Understanding p-values via simulations

As I mentioned in an earlier post, p-values in psychological research are often misunderstood. Ask students (and academics!) what the definition of the p-value is and you will likely get many different responses. To jog your memory, the definition of the p-value is the probability of observing a test statistic as extreme—or more extreme—than the one you have observed, assuming the null is true. But, even with this definition in hand, many struggle to conceptualise what the p-value reflects. In this blog post, I take inspiration from a lovely paper I have recently read that advocates using computer simulation to understand the p-value.

Before we delve into the simulations, answer the following question. Assuming you know for sure that there is no difference between two groups that you have tested (i.e., you know for sure that the null is true, which of course you never know, but bear with me), which p-value do you think is more likely: p=.009, or p=.9?

If you are like most, you will likely believe that the p-value of .9 is much more likely; how could .009 be more likely, as this represents a significant finding, but I told you the null was true!?! Cue confusion.

But, the p-value behaves much differently under the null (i.e. when the null is true) than many people appreciate. To demonstrate this, I have conducted some computer simulations. Computer simulations are advantageous here because we can generate synthetic data from a known distribution; that is, we tell the computer what the mean and standard deviation of each experimental “group” is. This has the advantage over real life, because we never know the “true” mean of a population. This gives us superb control.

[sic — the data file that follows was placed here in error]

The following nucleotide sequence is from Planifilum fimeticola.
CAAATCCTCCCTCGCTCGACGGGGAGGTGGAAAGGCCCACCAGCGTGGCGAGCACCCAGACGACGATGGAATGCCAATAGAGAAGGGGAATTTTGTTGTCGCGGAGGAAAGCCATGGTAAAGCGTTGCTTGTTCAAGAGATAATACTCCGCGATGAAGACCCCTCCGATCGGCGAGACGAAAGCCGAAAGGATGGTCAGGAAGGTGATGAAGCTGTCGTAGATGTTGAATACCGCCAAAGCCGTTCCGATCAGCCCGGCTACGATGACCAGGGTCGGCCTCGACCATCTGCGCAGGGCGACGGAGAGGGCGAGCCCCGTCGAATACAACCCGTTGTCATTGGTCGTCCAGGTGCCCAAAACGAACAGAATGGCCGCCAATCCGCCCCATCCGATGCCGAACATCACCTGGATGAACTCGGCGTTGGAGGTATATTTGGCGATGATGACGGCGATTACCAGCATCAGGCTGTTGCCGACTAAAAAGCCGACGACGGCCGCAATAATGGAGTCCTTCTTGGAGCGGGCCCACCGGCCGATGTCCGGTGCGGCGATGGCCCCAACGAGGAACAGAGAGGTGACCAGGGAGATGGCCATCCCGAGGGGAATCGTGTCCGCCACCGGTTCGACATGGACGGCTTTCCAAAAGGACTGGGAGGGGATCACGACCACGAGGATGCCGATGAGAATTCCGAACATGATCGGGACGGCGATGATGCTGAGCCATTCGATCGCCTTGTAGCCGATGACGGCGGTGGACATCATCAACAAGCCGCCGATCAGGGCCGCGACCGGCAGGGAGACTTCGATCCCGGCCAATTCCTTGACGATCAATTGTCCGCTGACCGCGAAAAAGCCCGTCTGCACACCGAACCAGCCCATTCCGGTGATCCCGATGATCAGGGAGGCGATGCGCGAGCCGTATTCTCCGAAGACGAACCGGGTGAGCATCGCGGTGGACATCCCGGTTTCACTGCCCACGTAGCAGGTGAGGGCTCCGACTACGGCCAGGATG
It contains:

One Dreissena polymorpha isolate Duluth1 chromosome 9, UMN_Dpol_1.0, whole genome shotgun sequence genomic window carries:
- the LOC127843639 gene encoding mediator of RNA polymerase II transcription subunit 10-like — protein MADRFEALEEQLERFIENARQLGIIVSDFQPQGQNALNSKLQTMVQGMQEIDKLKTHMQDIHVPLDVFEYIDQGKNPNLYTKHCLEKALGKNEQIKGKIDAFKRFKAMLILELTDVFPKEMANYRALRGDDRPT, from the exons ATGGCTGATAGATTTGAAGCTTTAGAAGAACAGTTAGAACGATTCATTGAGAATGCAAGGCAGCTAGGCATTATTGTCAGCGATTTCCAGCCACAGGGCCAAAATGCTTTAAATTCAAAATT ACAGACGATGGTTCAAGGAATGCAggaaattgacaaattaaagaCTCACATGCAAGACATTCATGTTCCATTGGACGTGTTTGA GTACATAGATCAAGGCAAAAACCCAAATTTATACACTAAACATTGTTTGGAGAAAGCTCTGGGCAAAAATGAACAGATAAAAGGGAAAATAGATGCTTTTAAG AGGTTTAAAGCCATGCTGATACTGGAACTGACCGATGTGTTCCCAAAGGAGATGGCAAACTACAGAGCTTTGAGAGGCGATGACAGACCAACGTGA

By getting the computer to simulate thousands of “experiments” where the participants are drawn from the same population (i.e. they behave very similarly, and hence produce null differences between groups), we can observe the behaviour of the p-value under the null.

SIMULATIONS ASSUMING THE NULL IS TRUE

In this first simulation, we will examine the behaviour of the p-value when the difference between two groups is null. I simulated 100,000 experiments, with 100 participants in each group. The mean of each group was fixed at 100, and the standard deviation was fixed at 20. For each participant, the computer set as their score a randomly selected number from a normal distribution with a mean of 100 and SD of 20. At the end of each experiment, the computer performs a t-test, and records the observed p-value. At the end, a histogram is plotted which shows the frequency of each p-value across the entire simulation.

Recall that if you though a p-value of .9 is more likely than a p-value of .009, you would expect a higher frequency of p-values that are close to 1. Is this what we find? The code for the simulation—conducted in R—is below.

```nSims <- 100000 #number of simulated experiments
p <-numeric(nSims) #set up empty container for all simulated p-values

for(i in 1:nSims){ #for each simulated experiment